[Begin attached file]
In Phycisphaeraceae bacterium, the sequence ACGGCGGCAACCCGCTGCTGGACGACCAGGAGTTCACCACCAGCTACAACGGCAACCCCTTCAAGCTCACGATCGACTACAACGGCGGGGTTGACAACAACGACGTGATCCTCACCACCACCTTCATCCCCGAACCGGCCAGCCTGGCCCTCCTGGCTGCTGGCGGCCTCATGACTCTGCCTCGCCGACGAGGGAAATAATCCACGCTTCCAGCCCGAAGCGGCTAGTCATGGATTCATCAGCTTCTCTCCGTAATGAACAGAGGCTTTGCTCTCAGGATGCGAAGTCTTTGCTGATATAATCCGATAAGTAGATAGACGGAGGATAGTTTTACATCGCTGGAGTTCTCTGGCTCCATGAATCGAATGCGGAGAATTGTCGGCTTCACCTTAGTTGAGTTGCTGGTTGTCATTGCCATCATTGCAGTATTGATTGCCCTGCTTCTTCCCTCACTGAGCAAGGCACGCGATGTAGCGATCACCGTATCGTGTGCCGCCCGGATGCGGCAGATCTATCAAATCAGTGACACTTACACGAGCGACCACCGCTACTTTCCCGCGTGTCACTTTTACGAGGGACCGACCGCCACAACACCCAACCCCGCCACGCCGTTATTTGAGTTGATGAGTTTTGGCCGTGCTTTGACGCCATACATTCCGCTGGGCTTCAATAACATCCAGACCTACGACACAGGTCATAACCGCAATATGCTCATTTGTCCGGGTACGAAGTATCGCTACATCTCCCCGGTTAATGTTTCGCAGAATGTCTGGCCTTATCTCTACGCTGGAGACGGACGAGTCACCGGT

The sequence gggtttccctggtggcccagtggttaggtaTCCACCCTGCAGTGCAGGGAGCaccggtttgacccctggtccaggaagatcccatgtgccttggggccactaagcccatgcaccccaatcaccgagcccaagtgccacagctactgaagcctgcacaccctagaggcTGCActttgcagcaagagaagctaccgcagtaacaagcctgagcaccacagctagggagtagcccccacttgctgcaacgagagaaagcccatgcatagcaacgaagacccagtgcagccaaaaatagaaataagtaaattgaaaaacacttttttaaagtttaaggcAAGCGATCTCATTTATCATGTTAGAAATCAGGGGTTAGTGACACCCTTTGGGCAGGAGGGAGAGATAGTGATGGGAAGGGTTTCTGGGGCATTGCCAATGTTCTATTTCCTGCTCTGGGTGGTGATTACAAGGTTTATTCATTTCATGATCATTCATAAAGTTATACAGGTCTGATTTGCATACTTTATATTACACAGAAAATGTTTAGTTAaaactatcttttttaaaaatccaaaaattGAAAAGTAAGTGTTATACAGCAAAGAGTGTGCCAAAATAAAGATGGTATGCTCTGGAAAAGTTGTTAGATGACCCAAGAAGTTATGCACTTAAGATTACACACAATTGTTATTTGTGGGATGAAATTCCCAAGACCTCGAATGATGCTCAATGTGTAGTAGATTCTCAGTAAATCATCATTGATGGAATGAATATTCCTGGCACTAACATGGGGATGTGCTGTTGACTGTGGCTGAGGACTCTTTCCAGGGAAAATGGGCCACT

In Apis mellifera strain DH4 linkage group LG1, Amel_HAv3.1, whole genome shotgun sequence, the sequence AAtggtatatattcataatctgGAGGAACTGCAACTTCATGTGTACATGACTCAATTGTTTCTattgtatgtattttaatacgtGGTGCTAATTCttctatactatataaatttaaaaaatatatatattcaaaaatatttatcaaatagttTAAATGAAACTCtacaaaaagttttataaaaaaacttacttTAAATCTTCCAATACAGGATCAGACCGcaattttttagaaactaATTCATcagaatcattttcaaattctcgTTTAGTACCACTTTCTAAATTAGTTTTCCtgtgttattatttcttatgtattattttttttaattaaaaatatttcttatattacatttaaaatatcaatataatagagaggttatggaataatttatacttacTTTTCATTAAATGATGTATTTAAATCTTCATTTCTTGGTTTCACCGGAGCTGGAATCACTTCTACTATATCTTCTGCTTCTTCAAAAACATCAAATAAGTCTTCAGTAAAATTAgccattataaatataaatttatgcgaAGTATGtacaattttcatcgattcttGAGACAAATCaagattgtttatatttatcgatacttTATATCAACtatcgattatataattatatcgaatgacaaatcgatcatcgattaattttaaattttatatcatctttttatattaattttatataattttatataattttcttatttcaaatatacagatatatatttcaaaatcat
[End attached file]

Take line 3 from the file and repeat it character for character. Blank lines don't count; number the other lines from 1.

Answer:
In Apis mellifera strain DH4 linkage group LG1, Amel_HAv3.1, whole genome shotgun sequence, the sequence AAtggtatatattcataatctgGAGGAACTGCAACTTCATGTGTACATGACTCAATTGTTTCTattgtatgtattttaatacgtGGTGCTAATTCttctatactatataaatttaaaaaatatatatattcaaaaatatttatcaaatagttTAAATGAAACTCtacaaaaagttttataaaaaaacttacttTAAATCTTCCAATACAGGATCAGACCGcaattttttagaaactaATTCATcagaatcattttcaaattctcgTTTAGTACCACTTTCTAAATTAGTTTTCCtgtgttattatttcttatgtattattttttttaattaaaaatatttcttatattacatttaaaatatcaatataatagagaggttatggaataatttatacttacTTTTCATTAAATGATGTATTTAAATCTTCATTTCTTGGTTTCACCGGAGCTGGAATCACTTCTACTATATCTTCTGCTTCTTCAAAAACATCAAATAAGTCTTCAGTAAAATTAgccattataaatataaatttatgcgaAGTATGtacaattttcatcgattcttGAGACAAATCaagattgtttatatttatcgatacttTATATCAACtatcgattatataattatatcgaatgacaaatcgatcatcgattaattttaaattttatatcatctttttatattaattttatataattttatataattttcttatttcaaatatacagatatatatttcaaaatcat